This is about a 4 mile loop that's all on dirt roads — the only part that's not is the upstream crossing of Little Castle Creek, which is best done after the Spring runoff, unless you have a death wish.
The profile is taken from doing the loop in a counter-clockwise direction — taking the "high road" to begin with, wading across the creek, then returning along the south side and crossing again on the bridge, although there's no reason that it can't be done in the other direction. Either way gives you great views of the north side of the Crags.
Shortly after parking on the paved road below the gate, you walk up the dirt road and find the separation of the "high road" and the "low road". The lower road leads to the bridge and the south side of the creek, where it continues until you have to take an overgrown road that turns into an overgrown path up to the creek crossing. You'll know you're there when the hiking along the creek gets very narrow and steep. After wading the creek you'll find the extension of the overgrown road/path that leads up to a wide, well-maintained dirt road [the high road], which you follow back downstream to the beginning of the hike.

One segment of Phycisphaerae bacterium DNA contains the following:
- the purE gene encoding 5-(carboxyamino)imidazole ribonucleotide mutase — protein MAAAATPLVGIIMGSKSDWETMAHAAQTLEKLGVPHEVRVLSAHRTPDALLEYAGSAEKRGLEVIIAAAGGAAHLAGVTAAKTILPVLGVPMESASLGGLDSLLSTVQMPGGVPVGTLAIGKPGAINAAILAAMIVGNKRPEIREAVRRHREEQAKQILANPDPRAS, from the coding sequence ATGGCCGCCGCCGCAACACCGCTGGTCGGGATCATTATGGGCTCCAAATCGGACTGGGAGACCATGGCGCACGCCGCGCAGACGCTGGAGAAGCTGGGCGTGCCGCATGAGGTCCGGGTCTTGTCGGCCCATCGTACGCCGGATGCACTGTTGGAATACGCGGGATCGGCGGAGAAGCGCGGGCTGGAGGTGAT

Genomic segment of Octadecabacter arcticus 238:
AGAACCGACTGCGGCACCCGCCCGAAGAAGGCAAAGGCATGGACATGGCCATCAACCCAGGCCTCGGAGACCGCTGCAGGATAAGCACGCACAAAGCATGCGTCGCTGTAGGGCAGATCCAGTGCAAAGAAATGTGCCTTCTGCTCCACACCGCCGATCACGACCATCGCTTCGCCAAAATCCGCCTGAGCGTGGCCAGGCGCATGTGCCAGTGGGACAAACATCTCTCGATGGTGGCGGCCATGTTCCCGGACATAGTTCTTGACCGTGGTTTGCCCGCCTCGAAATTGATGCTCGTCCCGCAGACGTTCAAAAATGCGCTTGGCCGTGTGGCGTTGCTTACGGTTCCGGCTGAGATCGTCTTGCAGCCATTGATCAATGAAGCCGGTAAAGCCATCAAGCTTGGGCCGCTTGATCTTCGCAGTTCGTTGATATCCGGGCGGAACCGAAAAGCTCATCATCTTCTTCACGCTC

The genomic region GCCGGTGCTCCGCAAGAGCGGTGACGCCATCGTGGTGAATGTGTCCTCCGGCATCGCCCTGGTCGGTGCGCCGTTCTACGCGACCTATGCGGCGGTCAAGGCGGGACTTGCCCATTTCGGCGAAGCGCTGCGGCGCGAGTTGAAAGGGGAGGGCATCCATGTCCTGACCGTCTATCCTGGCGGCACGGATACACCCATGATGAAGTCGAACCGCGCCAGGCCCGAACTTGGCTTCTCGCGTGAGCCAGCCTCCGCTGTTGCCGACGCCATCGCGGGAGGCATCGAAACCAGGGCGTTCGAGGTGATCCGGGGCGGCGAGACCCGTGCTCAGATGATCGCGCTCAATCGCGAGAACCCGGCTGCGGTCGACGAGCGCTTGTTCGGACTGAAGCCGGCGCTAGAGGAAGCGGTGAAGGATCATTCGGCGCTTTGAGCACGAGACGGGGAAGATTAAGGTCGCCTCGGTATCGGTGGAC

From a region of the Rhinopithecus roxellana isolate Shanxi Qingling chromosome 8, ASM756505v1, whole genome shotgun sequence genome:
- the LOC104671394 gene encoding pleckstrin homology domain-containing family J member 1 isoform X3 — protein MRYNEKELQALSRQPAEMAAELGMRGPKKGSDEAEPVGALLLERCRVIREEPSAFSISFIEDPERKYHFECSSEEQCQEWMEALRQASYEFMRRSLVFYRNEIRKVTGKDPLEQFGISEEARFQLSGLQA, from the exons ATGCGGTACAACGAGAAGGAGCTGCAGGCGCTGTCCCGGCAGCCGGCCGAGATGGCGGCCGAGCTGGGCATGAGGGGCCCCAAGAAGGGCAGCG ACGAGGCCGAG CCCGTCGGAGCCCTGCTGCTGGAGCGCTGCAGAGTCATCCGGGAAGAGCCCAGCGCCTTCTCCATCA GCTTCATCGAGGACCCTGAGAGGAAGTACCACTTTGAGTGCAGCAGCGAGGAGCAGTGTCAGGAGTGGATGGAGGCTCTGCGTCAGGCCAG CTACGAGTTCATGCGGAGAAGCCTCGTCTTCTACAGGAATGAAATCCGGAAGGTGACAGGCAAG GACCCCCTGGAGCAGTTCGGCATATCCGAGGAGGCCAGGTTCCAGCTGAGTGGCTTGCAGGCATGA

As you might expect, there are lots of nice spots to cool off along the creek, but the high road is quite a bit above the creek, so the pools are best accessed from the low road. This spot is close to where you wade across to switch sides. Don't let the tranquility of the late season photo fool you — things look a whole lot different during periods of high water.
This is the beginning of one of the three bare gullies that can be seen from the high road as they provide access to the upper regions of the Crags. The lower sections can be quite thick with vegetation but things soon clear out and you're left with wide swaths of bare granite to hike on.
The lower end of the drainage on the south side of Little Castle Creek has a much denser undergrowth than the north side, making cross-country trips a real challenge, although there is a steep logging road that can be followed up to the ridge on the north side of the Root Creek drainage.
Here is the new bridge that eliminates having to wade the creek a second time. Looking down at the creekbed should convince you not to try wading across early in the season.